No one you know has ever lived before this go-round.
If they have, they certainly don't remember it. 
If they say they remember it, they don't remember it, and they're crazy; ignore them. 
"People are just people, they shouldn't make you nervous." 

Yeah, you're right Regina Spektor. I should make THEM nervous. 

4. "Chill" isn't actually a complimentary thing to be called.

Many exceedingly "chill" people might actually just be closet bores--or they're trying too hard. 

Why not have a little enthusiasm about...just... THINGS.
They're the only things you're gonna get.
You might as well pay attention to them, because pretending to be too cool for everything is a big fat shitty waste of time.

Your voice would probably really love to stretch its legs.  
Why not explore its range and pitch a little when you talk? 
Monotonous droning is reserved for robots, the old, and the infirm.

If you don't smile and laugh sometimes, you might forget how. 
And that would be awkward for everyone.

5. If you manage to stop caring what people think, there's a good chance they'll start to think better of you.

That's fucking TRICKY, and I don't have much else to say about it. It might actually be impossible.

6. "How much wood would a woodchuck chuck if a woodchuck could chuck wood?" is hard to say, but even harder to type. 

With a mere slip of the hand, a harmless children's rhyme quickly becomes disturbing animal-on-lumber pornography.

Phans "Do the Panic," but a diet fueled by ramen may not be ALL that bad...

The new Phantom Planet album, Raise the Dead, came out on April 15th--four messy years after their last release. 

That 2004 self-titled effort appeared soon after their song "California" became synonymous with sun drenched images of spoiled Orange County high schoolers. At what will probably prove the all-time height of their popularity, when that familiar tinkling of piano keys perked the ears of Ugg-clad teenagers across the nation every week, Phantom Planet put out an album that sounded NOTHING like "California."

Predictably "rebellious?" Perhaps. The smartest move? Of course not. After the OC hype subsided, the band found themselves widely forgotten, scorned by the inevitable "they sold out to THE MAN!!" fans, and dropped from Epic Records.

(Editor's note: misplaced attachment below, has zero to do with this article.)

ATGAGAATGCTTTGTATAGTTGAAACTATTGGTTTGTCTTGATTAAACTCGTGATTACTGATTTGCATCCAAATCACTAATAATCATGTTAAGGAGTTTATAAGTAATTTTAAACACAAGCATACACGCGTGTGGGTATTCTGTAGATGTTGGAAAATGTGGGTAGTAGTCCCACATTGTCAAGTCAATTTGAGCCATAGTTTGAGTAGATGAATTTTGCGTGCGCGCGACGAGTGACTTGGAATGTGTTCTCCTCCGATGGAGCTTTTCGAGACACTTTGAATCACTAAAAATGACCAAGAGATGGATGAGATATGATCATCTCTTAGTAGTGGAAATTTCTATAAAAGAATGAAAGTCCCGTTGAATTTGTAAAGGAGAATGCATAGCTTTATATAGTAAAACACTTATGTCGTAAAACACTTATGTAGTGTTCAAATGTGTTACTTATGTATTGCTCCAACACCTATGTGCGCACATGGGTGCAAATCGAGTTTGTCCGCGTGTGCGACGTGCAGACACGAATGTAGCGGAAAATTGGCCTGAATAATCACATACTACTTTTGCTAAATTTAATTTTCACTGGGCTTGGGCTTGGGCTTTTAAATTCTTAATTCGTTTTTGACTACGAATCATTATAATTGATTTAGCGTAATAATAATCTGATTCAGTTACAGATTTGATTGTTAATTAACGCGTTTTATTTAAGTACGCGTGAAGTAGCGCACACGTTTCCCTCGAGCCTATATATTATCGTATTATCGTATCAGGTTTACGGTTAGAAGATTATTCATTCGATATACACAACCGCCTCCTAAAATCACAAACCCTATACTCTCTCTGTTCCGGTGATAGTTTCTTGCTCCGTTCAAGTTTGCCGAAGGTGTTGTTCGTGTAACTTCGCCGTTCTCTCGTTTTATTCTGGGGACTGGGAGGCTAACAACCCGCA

Still, they kept recording...and recording...and recording. And the new record's release date kept getting pushed back...and get the picture. They signed with Fueled By Ramen, the home of Fall Out Boy, Panic at the Disco, and Paramore, among other similar acts. Remaining fans breathed a collective wary sigh. 

Why do we care so much? As a band, they churn out catchy tunes with fair consistency; they're fun, but they're certainly not life changing. But as people, their brotherly goofiness is inexplicably charming. The hangers-on, myself included, take their trials and tribulations to heart--a Phan (forgive me) since age 14, I continue to root for them with a touch of irritation and an irrationally motherly sense of pride. 

PP got their start waaaay on back in 1995; since then they've seen numerous friends and openers (Maroon 5, Rooney, etc) go on to greater fame and leave them in the dust. They've suffered the loss of a drummer (Jason Schwartzman) to Hollywood fame and a guitarist (Jacques Brautbar) to a "photography career," AKA another band. They've been shuffled from label to label, beaten down by flippant critics, changed their sound, gone from touring in a modest van to a huge bus and back to a van again.  

And now they're opening for Panic at the Disco. 

Cry, the inner music snob.

But take heart, if you care, because Raise The Dead is fun, catchy, slightly dark--a sort of half step between "The Guest" and "Phantom Planet." The belated transition piece, five years late.

The "new" single is "Do The Panic," a SUPER old track that's been entirely reworked. After their Athens show, lead singer Alex Greenwald told me the song was re-recorded on the advice of a long-time mentor. I think the mentor was onto something, because while the new lyrics may jolt the ears of those who know the original, this song is DAMN catchy. 

Other standouts include "Dropped," a deliciously poppy and chorusy hand-clap-fest; "Leader," an ode to cults with a group of children lending cheerful backing vocals; and the title track, which proves a worthy and appropriate intro to the prevailing sound of the album. 

Honestly, this record is what Phantom Planet are all about. It's happy clappy sunshine with a slightly creepy underbelly; but all traces of drama and moodiness are delivered with a wink and a grin. They may get knocked down and pushed around, but they keep on trucking with nothing but a little more dirt on their chins. That's what I like about them.

So fuck off, snobs; I can still listen to my California kids without shame. They are my nostalgia band, the boys who claimed my heart in the 8th grade, and they'll buy a true-blue fan a grilled cheese sandwich in a dodgy 24-hour diner, to boot. (True story.)

Maybe a little Ramen isn't that bad for you after all.

-Haley "Always in the mood for a forced pun" Crain

Saturday, March 29, 2008

When we say get, you say down! GET!

This sucker has fallen a little flat, amirite? 
How should we handle this lil' sitch? 
Perhaps first kill me off for using the term "sitch," and then picket Sagen's place of residence to get her to post.
Yes, this is a plan.

Anyway. Here is the first of a couple overdue updates! 

- - - - - 

Let's talk about Tilly and the Wall

More specifically, let's talk about Tilly herself. Tilly, AKA new unofficial lead singer Kianna Alarid. After squeezing into a space beside me at their Atlanta show last Sunday night, Kianna--a heavily tattooed, 5-foot-nothing elf of a candy-rainbow-disco princess--danced wildly to opener Capgun Coup, let me get a nerdy fangirl photo, and was nothing less than wonderful on stage and off.